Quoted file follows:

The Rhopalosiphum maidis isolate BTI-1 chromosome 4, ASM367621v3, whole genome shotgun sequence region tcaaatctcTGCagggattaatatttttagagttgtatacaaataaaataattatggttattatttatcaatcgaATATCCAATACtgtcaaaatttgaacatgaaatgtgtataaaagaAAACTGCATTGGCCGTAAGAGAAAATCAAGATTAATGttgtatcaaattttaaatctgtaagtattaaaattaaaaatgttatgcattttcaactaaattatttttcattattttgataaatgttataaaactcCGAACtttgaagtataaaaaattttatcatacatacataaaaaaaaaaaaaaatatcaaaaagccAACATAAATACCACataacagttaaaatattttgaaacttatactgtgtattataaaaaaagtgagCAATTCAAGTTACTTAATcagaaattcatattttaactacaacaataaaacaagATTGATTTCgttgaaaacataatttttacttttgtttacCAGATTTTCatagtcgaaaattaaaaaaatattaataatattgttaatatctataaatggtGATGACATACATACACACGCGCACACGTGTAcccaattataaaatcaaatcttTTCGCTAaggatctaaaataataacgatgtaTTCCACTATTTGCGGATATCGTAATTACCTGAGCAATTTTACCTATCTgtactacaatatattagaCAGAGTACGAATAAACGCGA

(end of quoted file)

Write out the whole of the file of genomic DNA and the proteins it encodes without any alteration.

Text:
The Rhopalosiphum maidis isolate BTI-1 chromosome 4, ASM367621v3, whole genome shotgun sequence region tcaaatctcTGCagggattaatatttttagagttgtatacaaataaaataattatggttattatttatcaatcgaATATCCAATACtgtcaaaatttgaacatgaaatgtgtataaaagaAAACTGCATTGGCCGTAAGAGAAAATCAAGATTAATGttgtatcaaattttaaatctgtaagtattaaaattaaaaatgttatgcattttcaactaaattatttttcattattttgataaatgttataaaactcCGAACtttgaagtataaaaaattttatcatacatacataaaaaaaaaaaaaaatatcaaaaagccAACATAAATACCACataacagttaaaatattttgaaacttatactgtgtattataaaaaaagtgagCAATTCAAGTTACTTAATcagaaattcatattttaactacaacaataaaacaagATTGATTTCgttgaaaacataatttttacttttgtttacCAGATTTTCatagtcgaaaattaaaaaaatattaataatattgttaatatctataaatggtGATGACATACATACACACGCGCACACGTGTAcccaattataaaatcaaatcttTTCGCTAaggatctaaaataataacgatgtaTTCCACTATTTGCGGATATCGTAATTACCTGAGCAATTTTACCTATCTgtactacaatatattagaCAGAGTACGAATAAACGCGA